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Publication numberUS7129821 B2
Publication typeGrant
Application numberUS 10/711,082
Publication dateOct 31, 2006
Filing dateAug 20, 2004
Priority dateAug 20, 2004
Fee statusLapsed
Also published asUS20060038444
Publication number10711082, 711082, US 7129821 B2, US 7129821B2, US-B2-7129821, US7129821 B2, US7129821B2
InventorsSerafino Bueti, Adam J. Courchesne, Kai D. Feng, Kenneth J. Goodnow, Gregory J. Mann, Scott T. Vento
Original AssigneeInternational Business Machines Corporation
Export CitationBiBTeX, EndNote, RefMan
External Links: USPTO, USPTO Assignment, Espacenet
Communication systems and methods using microelectronics power distribution network
US 7129821 B2
Abstract
A communication system, which includes a microelectronics chip including a power distribution network; a transmitter operatively configured to generate a communication signal and provide the communication signal to the power distribution network; and a receiver operatively configured to receive the communication signal from the power distribution network. A method is also provided for transmitting a communication signal via a power distribution network of a microelectronics chip.
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Claims(20)
1. A communication system comprising:
(a) a microelectronics chip comprising a power distribution network;
(b) a transmitter operatively configured to generate a communication signal and provide said communication signal to said power distribution network; and
(c) a receiver operatively configured to receive said communication signal from said power distribution network.
2. A communication system according to claim 1, wherein said power distribution network comprises a wire grid.
3. A communication system according to claim 1, wherein said transmitter comprises a current sink transmitter.
4. A communication system according to claim 1, wherein said power distribution network operates on a direct current power voltage.
5. A communication system according to claim 4, wherein said communication signal is superimposed on said direct current power voltage.
6. A communication system according to claim 4, wherein said communication signal has a base frequency that corresponds to the peak impedance of said direct current power voltage.
7. A communication system according to claim 1, wherein said power distribution network has a power voltage, said power voltage having a value not greater than 10 volts.
8. A communication system according to claim 1, wherein said communication signal comprises a spread spectrum signal.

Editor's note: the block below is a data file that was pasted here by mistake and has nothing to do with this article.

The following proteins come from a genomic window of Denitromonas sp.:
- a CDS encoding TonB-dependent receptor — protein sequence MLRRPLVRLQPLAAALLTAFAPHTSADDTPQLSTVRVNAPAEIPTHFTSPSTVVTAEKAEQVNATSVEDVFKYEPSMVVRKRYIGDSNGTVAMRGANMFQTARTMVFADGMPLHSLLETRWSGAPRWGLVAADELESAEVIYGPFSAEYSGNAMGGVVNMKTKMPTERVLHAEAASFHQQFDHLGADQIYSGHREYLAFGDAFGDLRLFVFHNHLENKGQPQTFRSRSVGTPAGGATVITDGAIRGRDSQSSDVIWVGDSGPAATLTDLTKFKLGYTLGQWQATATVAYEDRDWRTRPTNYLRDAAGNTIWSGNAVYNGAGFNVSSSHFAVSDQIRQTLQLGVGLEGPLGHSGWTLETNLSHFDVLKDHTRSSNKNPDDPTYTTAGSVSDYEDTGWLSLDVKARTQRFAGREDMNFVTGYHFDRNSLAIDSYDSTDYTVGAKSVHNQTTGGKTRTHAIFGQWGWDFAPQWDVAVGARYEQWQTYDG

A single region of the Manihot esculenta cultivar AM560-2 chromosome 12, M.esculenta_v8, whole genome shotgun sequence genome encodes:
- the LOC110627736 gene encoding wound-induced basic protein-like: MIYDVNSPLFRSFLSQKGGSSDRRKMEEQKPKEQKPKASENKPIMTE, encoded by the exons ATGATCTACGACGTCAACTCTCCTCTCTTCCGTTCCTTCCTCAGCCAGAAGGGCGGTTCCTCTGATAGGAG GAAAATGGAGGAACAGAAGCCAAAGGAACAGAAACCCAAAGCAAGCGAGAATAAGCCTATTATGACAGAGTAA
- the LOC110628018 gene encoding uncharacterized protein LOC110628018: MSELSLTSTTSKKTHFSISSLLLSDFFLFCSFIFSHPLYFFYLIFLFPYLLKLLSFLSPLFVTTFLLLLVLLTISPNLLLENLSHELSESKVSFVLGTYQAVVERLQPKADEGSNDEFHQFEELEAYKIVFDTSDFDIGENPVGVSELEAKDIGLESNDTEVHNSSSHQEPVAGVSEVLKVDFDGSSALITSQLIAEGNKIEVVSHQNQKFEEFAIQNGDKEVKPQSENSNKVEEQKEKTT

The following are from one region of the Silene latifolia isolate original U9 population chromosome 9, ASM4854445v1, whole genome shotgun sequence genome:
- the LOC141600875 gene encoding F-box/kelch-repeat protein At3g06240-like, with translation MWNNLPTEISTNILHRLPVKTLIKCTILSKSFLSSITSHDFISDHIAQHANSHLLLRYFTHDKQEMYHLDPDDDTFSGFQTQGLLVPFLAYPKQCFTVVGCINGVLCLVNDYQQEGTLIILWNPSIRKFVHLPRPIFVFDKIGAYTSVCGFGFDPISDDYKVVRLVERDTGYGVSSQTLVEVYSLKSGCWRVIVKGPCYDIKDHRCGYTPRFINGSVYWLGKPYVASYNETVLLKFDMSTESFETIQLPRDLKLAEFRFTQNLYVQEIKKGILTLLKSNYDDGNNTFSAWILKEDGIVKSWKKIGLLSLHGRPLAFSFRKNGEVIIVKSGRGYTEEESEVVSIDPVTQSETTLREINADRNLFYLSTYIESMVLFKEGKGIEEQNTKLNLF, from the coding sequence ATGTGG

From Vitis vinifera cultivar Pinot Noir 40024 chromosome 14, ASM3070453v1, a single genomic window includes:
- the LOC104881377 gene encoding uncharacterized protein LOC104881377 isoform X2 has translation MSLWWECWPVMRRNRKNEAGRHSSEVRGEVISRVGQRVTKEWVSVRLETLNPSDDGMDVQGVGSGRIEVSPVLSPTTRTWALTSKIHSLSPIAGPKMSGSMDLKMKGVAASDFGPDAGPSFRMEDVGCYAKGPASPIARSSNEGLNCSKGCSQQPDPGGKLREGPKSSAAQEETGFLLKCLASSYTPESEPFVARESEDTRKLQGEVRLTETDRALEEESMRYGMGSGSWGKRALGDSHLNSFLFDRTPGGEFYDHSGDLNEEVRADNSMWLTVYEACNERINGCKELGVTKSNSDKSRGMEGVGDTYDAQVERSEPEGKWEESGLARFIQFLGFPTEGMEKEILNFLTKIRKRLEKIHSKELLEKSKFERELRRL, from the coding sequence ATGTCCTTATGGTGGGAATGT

9. A communication system according to claim 1, wherein said microelectronics chip comprises one or more voltage islands.
10. A communication system according to claim 9, wherein said communication signal differs on at least two of said one or more voltage islands.
11. A communication system according to claim 1, comprising a plurality of microelectronics chips, wherein said communication signal travels from a first one of said plurality of microelectronics chips to a second one of said plurality of microelectronics chips.
12. A communication system according to claim 1, wherein said microelectronics chip comprises said transmitter and said receiver.
13. A communication system according to claim 1, further comprising a power data switch segmenting said power distribution network into a plurality of power distribution network segments and operatively configured to control routing of said communication signal amongst said plurality of power distribution network segments.
14. A communication system according to claim 1, wherein said microelectronics chip comprises a core.
15. A communication system comprising:
(a) a power distribution network operating on direct current, said power distribution network being part of a microelectronics chip;
(b) a transmitter operatively configured to generate a communication signal and provide said communication signal to said power distribution network; and
(c) a receiver operatively configured to receive said communication signal from said power distribution network.
16. A communication system comprising:
(a) a power distribution network operating on direct current, said power distribution network having a power voltage, said power voltage having a value not greater than 10 volts;
(b) a transmitter operatively configured to generate a communication signal and provide said communication signal to said power distribution network; and
(c) a receiver operatively configured to receive said communication signal from said power distribution network.
17. A communication system according to claim 16, wherein said power distribution network is part of a microelectronics chip.
18. A method of communicating in an integrated circuit, the method comprising:
(a) generating a communication signal;
(b) providing said communication signal to a first location on a power distribution network of a microelectronics chip; and
(c) receiving said communication signal from a second location on said power distribution network.
19. A method according to claim 18, said power distribution network has a power voltage, said power voltage having a value not greater than 10 volts.
20. A method according to claim 18, wherein said power distribution network operates on a direct current power voltage.
Description
BACKGROUND OF INVENTION

1. Field of the Invention

The present invention generally relates to the field of integrated circuit communications systems. In particular, the present invention is directed to communication systems and methods using a microelectronics power distribution network.

2. Background of the Invention

As the density of integrated circuits, number of functions, and the need for supervisory control for chip characteristics such as power and heat, increases, the need exists to exploit every communication channel available on the die or chip. This has traditionally been done by running more wires and increasing the number of layers of metal on a die. Studies have shown that as the number of layers increase, the actual routability of these new wires plateaus because of the inability to create vias to other metal layers due to the density of existing wires and vias.